The Victorians (that is, the era – not the state) had a reputation for being a bit strait-laced. A bit like the Church.
But like any culture – including that of the Church! – they were great at food, music, fellowship and celebration. And architecture.
In the beautiful 1837 Hall of our Church, on Saturday 3rd March, we enjoyed what could only be described as a ‘slap-up’ High Tea (and it was high: tier upon tier of scones and cakes and fancies and finger sandwiches).
An extraordinary group of hostesses – appropriately consumed – served around 100 people with delicacies, and an appropriately Victorian mix of both ‘improving’ and ‘enjoyable’ conversation.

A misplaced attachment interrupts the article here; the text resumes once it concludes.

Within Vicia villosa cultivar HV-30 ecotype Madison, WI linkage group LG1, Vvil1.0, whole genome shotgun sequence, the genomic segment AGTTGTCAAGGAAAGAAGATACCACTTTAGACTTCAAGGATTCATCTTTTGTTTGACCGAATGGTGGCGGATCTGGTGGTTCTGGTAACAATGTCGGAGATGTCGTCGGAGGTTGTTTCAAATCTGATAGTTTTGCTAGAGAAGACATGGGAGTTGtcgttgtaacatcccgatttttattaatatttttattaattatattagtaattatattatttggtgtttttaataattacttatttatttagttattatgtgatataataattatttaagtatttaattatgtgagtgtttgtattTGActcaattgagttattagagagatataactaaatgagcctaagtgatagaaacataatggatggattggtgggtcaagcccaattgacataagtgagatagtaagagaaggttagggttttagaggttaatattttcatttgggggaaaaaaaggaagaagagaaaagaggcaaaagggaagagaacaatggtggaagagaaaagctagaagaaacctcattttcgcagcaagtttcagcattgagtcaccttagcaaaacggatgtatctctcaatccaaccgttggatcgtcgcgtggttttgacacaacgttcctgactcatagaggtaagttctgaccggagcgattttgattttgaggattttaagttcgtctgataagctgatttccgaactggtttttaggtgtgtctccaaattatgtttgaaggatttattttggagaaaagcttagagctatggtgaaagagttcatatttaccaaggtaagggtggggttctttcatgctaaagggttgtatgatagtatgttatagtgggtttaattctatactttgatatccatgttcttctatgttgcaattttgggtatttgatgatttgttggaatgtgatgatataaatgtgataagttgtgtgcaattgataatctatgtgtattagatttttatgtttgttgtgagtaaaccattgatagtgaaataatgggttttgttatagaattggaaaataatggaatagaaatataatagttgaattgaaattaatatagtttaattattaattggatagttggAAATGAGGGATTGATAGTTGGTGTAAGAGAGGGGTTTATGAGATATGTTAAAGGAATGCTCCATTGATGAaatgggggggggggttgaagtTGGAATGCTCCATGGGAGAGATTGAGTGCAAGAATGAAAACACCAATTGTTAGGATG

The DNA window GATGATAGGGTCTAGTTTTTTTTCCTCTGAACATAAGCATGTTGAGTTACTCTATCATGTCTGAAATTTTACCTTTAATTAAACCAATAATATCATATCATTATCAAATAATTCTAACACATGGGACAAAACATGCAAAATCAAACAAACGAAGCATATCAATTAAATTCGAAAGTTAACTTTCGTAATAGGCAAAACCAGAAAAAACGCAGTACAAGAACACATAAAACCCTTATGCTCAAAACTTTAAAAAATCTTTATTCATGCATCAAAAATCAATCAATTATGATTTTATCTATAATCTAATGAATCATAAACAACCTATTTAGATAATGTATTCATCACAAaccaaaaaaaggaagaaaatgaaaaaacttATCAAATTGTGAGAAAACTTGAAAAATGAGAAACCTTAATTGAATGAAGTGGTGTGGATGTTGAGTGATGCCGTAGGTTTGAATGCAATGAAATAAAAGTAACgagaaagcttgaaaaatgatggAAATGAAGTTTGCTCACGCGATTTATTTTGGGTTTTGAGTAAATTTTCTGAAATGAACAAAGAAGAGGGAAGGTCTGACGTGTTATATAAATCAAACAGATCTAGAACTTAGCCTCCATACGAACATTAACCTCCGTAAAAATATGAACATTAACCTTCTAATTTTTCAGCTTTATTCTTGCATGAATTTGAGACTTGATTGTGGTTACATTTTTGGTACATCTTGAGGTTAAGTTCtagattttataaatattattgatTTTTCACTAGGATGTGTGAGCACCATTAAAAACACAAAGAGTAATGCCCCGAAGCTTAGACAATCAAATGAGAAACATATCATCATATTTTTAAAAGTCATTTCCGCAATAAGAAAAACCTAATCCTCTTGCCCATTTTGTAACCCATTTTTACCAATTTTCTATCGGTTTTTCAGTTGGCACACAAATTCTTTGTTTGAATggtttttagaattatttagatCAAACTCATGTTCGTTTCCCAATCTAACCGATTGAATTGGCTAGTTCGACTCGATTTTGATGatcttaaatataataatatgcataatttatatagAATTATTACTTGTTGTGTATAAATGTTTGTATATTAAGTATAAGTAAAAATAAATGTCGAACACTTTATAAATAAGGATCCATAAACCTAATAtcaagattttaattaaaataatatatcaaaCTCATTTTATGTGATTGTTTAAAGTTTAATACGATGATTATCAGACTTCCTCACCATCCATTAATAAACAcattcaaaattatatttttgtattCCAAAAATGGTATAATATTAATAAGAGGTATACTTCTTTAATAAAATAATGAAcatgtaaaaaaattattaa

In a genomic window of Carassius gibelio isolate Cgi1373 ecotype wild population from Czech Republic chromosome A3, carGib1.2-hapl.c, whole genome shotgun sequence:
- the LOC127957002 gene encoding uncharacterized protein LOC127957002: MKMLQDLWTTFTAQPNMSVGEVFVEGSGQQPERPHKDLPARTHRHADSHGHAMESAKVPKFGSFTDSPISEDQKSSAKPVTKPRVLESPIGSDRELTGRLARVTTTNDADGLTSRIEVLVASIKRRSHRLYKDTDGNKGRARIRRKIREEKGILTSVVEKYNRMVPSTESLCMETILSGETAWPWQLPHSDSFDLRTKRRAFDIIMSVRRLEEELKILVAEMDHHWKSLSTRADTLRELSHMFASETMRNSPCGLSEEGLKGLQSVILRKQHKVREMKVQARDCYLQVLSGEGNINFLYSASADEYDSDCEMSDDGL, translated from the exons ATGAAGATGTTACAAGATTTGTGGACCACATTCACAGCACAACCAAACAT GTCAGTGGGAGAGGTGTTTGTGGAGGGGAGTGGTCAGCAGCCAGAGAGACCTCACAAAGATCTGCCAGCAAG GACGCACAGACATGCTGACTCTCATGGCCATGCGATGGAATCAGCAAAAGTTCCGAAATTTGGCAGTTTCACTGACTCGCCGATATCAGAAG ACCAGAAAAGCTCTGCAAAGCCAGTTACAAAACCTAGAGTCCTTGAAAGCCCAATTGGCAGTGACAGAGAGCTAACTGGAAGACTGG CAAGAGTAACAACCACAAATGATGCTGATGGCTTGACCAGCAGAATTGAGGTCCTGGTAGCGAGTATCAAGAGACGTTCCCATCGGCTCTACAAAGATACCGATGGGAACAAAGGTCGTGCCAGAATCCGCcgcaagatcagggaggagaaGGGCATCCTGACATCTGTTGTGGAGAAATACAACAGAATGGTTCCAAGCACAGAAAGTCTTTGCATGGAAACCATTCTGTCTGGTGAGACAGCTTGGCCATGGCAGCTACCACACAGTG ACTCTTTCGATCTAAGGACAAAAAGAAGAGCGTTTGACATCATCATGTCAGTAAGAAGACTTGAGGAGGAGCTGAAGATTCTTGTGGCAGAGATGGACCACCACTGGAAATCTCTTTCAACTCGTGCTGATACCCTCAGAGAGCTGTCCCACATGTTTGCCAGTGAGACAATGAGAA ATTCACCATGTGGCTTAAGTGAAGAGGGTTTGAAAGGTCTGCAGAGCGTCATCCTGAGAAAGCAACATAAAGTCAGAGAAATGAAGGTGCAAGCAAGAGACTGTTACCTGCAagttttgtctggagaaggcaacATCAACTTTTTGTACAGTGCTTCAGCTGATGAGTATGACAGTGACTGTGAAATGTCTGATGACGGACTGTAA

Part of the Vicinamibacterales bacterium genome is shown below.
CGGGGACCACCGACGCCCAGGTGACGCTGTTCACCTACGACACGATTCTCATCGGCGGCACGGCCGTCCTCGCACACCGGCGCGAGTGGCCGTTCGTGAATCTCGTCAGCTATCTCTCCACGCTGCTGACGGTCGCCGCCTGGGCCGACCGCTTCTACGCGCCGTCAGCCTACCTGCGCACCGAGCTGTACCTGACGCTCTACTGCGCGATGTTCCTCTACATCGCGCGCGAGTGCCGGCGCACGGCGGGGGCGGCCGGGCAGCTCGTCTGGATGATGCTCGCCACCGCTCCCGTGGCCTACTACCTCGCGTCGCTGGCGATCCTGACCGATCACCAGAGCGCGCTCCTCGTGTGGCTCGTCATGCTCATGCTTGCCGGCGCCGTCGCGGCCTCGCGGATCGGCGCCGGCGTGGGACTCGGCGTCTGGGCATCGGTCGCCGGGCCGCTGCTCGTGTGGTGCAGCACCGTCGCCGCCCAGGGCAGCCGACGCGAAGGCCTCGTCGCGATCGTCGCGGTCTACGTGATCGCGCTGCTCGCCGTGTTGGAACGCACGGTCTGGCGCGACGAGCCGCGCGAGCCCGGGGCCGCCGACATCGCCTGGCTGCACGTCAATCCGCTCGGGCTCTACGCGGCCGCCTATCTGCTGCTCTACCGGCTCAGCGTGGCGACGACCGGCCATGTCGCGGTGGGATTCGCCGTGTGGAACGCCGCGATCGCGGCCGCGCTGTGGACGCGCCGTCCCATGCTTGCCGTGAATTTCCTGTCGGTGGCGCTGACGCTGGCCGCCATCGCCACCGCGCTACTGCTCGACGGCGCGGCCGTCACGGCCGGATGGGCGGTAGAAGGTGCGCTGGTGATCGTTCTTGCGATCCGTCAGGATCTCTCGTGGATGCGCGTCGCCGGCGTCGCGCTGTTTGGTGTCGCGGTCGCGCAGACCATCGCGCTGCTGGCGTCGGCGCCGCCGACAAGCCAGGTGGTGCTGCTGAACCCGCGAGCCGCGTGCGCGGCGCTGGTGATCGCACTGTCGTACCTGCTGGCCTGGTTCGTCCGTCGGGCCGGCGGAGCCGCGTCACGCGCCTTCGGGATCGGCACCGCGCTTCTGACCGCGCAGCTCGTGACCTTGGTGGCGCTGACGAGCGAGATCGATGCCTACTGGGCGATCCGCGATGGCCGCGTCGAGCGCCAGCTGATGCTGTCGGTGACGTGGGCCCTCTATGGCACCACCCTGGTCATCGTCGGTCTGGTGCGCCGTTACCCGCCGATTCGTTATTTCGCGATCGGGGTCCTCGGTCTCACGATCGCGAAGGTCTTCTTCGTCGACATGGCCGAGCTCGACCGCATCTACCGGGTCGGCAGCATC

In the background, Rev. Claire performed – in a succession of fabulous period gowns – some of the pop hits of the era, including pianoforte pieces by Mendelssohn and Scott Joplin, arias by Gilbert and Sullivan and Verdi, and a few rousing choruses of ‘Come into the garden, Maud,’ ‘Goodbye, Dolly Grey’, ‘Cockles and Mussels’, the Londonderry Air, ‘Rule, Brittania’ and the like…
This was a fundraiser for the church – and we are very grateful for all who cooked, served, decorated, set-up and broke-down – and for all who came and joined in in such good spirits.
But it was also a way of celebrating what it is to be ‘church’: to be a community of participation, and a community of hospitality, and a community of joyous celebration.
All are important to who we are.